I was raised in wooden pews, the voices of white men
raining down from pulpits, planting poison seeds.
my own voice too deep
feet dangling above the crimson carpet.
On Sundays we gathered dusty bibles
put on dresses that were never meant to be worn
with a strut like mine, and
long legs that refused to cross.
I walked the straight and narrow, gay and damned
until it choked me.
Bible belt fashioned into a centuries old noose,
their own golden rule long forgotten.
And in this wilderness where I came to hide
I found instead her healing hands, and beautiful,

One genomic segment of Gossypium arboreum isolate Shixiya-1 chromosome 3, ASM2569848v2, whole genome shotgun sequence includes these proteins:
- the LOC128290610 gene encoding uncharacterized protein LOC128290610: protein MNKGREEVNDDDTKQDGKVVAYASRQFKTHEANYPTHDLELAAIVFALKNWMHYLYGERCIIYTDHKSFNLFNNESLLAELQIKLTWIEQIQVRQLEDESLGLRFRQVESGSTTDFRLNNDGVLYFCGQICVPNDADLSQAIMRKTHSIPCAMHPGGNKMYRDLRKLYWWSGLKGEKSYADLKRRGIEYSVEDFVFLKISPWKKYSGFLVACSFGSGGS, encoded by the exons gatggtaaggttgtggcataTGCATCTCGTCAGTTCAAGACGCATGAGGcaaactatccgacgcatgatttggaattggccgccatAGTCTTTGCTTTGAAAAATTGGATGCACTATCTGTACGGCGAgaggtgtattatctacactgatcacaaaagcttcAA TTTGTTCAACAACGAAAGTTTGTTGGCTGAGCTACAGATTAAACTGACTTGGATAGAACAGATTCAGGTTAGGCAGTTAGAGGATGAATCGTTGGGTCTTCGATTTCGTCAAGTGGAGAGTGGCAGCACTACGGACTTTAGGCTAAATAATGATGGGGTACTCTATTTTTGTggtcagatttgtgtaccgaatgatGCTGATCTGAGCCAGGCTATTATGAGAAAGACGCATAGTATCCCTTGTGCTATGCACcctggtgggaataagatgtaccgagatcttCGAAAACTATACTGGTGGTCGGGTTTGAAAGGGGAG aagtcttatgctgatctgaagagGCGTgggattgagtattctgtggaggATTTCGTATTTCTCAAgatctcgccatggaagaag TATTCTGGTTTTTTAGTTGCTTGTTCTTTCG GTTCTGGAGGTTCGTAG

rebellious knees that too refused to bow
to sow more shame.
Here in the place they warned would lead to death
there is no fear and trembling,
instead she lies with me, naked and unashamed
my salvation in the woods.
By Sarah Vance
Sarah Vance is a striving poet from East Tennessee who spends their days teaching justice and diverse literature to high schoolers and her evenings loving her wife and kids. They are a justice seeker, word crafter, coffee drinker, and mountain hiker. While Sarah dreams of west coast towns, with ocean breezes, they are southern and believe there is merit in staying and sharing these words.